Whenever in doubt, substitute “Jewish” for “Muslim” and see if it sounds right, i.e. it would be racial profiling if police targeted Jewish citizens.

Danios was the Brass Crescent Award Honorary Mention for Best Writer in 2010 and the Brass Crescent Award Winner for Best Writer in 2011.

New York Muslims Refuse to Attend Mayor Bloomberg’s Breakfast with Bagels

Posted in Loon Politics with tags , , , , , , , , , , , on December 29, 2011 by loonwatch
The letter said Michael Bloomberg had 'defended the NYPD misconduct'. Photograph: Henny Ray Abrams/Reuters The letter said Michael Bloomberg had ‘defended the NYPD misconduct’. Photograph: Henny Ray Abrams/Reuters

New York Muslims to snub Bloomberg breakfast in surveillance protest

A group of prominent Muslim figures in New York City have said they will boycott an annual meeting on Friday with Mayor Michael Bloomberg in order to protest against police surveillance of their communities.

Bloomberg is scheduled to hold a multi-faith “Bagels with Bloomberg” breakfast with religious leaders from across the city on Friday morning, but the group has written to the mayor’s office outlining their reasons for refusing to attend.

In particular, the group says it is outraged at details that emerged earlier this year of a concerted effort by the New York police department to monitor activities of Muslims in New York. A series of reports by the Associated Press detailed the activities of a unit within the NYPD, called the Demographics Unit, that monitored daily life in Muslim communities, including eavesdropping in businesses and infiltrating mosques.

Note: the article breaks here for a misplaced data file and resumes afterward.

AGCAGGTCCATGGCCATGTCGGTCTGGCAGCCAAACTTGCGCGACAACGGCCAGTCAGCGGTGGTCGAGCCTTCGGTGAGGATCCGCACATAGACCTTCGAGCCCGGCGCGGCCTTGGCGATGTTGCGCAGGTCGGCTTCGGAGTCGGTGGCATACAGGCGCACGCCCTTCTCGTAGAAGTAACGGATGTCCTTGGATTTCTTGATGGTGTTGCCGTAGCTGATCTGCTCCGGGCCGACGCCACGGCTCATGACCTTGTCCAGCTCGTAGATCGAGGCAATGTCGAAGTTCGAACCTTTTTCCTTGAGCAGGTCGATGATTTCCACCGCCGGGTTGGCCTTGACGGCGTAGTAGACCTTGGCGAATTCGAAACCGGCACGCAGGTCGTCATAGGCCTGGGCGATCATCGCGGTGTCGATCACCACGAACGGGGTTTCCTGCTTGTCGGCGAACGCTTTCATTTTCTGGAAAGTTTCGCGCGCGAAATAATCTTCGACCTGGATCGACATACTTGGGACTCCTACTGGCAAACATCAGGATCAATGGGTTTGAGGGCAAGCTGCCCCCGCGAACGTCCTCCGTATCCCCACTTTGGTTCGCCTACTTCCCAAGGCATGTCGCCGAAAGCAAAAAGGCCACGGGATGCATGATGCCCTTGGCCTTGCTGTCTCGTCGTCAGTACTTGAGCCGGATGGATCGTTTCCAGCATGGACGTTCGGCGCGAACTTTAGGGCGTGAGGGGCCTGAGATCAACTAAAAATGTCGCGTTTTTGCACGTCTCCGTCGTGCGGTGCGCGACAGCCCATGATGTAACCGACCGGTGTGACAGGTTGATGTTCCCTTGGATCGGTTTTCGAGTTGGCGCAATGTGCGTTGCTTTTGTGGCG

“According to the investigation, the police department monitored and collected information on New Yorkers at about 250 mosques, schools, and businesses throughout the city, simply because of their religion and not because they exhibited suspicious behavior,” the letter said.

It added: “Mayor Bloomberg, the extent of these civil rights violations is astonishing, yet instead of calling for accountability and the rule of law, you have thus far defended the NYPD’s misconduct. We, on the other hand, believe that such measures threaten the rights of all Americans, and deepen mistrust between our communities and law enforcement.”

The letter was signed by 15 prominent Muslim New Yorkers, including Khaled Lamada, head of the Muslim American Society, Omar Mohammedi, president of the Association of Muslim American Lawyers, Aisha al-Adawiya, founder of Women in Islam, and Iman Al Hajj Talib Abdur-Rashid, who president of the Islamic Leadership Council of New York.

Another signatory, Linda Sarsour, the director of the Arab-American Association of New York, told the Guardian that the AP reports had confirmed her worst fears. “This confirmed what we already knew. It gave validity to our concerns that we are being spied upon just because of our religion. That undermines the security of all New Yorkers,” Sarsour said.

Sarsour added that lawsuits against the NYPD were being considered in the wake of the AP investigation, and called for an independent inquiry into the activities of the department when it came to monitoring Muslim communities.

So far, that call has fallen on deaf ears. Senior police figures have denied that they targeted Muslim communities in general, claiming they only followed leads. Bloomberg has also strongly and consistently backed the city’s police department and its tactics.

An investigation by the CIA had looked at its role in helping the NYPD and recently concluded no wrongdoing had taken place.

But Sarsour remained unsatisfied.